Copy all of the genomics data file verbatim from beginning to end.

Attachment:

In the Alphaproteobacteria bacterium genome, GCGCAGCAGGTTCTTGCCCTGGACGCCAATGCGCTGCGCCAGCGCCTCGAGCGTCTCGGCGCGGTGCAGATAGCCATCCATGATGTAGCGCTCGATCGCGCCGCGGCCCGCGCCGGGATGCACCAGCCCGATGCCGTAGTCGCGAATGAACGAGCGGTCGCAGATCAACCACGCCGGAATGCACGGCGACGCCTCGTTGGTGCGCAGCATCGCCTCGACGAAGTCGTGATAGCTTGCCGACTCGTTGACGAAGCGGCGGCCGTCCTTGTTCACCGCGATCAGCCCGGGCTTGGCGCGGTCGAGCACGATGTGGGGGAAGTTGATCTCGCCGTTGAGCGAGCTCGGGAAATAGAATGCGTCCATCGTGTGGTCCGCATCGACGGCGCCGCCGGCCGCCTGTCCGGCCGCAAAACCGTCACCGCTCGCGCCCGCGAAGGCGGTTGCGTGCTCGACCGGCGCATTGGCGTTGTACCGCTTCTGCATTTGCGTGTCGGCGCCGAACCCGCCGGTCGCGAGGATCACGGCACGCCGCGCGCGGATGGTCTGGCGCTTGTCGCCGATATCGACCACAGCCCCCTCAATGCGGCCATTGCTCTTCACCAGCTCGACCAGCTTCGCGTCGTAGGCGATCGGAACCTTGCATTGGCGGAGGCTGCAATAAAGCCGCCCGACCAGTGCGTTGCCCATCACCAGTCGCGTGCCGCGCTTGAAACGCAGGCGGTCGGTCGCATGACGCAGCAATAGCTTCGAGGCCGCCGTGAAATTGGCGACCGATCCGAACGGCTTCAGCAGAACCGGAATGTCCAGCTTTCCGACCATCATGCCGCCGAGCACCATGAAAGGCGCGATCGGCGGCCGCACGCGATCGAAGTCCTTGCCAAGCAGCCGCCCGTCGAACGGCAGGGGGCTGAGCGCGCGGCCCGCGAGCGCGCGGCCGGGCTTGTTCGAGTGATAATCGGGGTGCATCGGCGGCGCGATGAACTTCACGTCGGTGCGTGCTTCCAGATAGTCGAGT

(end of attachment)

In the Alphaproteobacteria bacterium genome, GCGCAGCAGGTTCTTGCCCTGGACGCCAATGCGCTGCGCCAGCGCCTCGAGCGTCTCGGCGCGGTGCAGATAGCCATCCATGATGTAGCGCTCGATCGCGCCGCGGCCCGCGCCGGGATGCACCAGCCCGATGCCGTAGTCGCGAATGAACGAGCGGTCGCAGATCAACCACGCCGGAATGCACGGCGACGCCTCGTTGGTGCGCAGCATCGCCTCGACGAAGTCGTGATAGCTTGCCGACTCGTTGACGAAGCGGCGGCCGTCCTTGTTCACCGCGATCAGCCCGGGCTTGGCGCGGTCGAGCACGATGTGGGGGAAGTTGATCTCGCCGTTGAGCGAGCTCGGGAAATAGAATGCGTCCATCGTGTGGTCCGCATCGACGGCGCCGCCGGCCGCCTGTCCGGCCGCAAAACCGTCACCGCTCGCGCCCGCGAAGGCGGTTGCGTGCTCGACCGGCGCATTGGCGTTGTACCGCTTCTGCATTTGCGTGTCGGCGCCGAACCCGCCGGTCGCGAGGATCACGGCACGCCGCGCGCGGATGGTCTGGCGCTTGTCGCCGATATCGACCACAGCCCCCTCAATGCGGCCATTGCTCTTCACCAGCTCGACCAGCTTCGCGTCGTAGGCGATCGGAACCTTGCATTGGCGGAGGCTGCAATAAAGCCGCCCGACCAGTGCGTTGCCCATCACCAGTCGCGTGCCGCGCTTGAAACGCAGGCGGTCGGTCGCATGACGCAGCAATAGCTTCGAGGCCGCCGTGAAATTGGCGACCGATCCGAACGGCTTCAGCAGAACCGGAATGTCCAGCTTTCCGACCATCATGCCGCCGAGCACCATGAAAGGCGCGATCGGCGGCCGCACGCGATCGAAGTCCTTGCCAAGCAGCCGCCCGTCGAACGGCAGGGGGCTGAGCGCGCGGCCCGCGAGCGCGCGGCCGGGCTTGTTCGAGTGATAATCGGGGTGCATCGGCGGCGCGATGAACTTCACGTCGGTGCGTGCTTCCAGATAGTCGAGT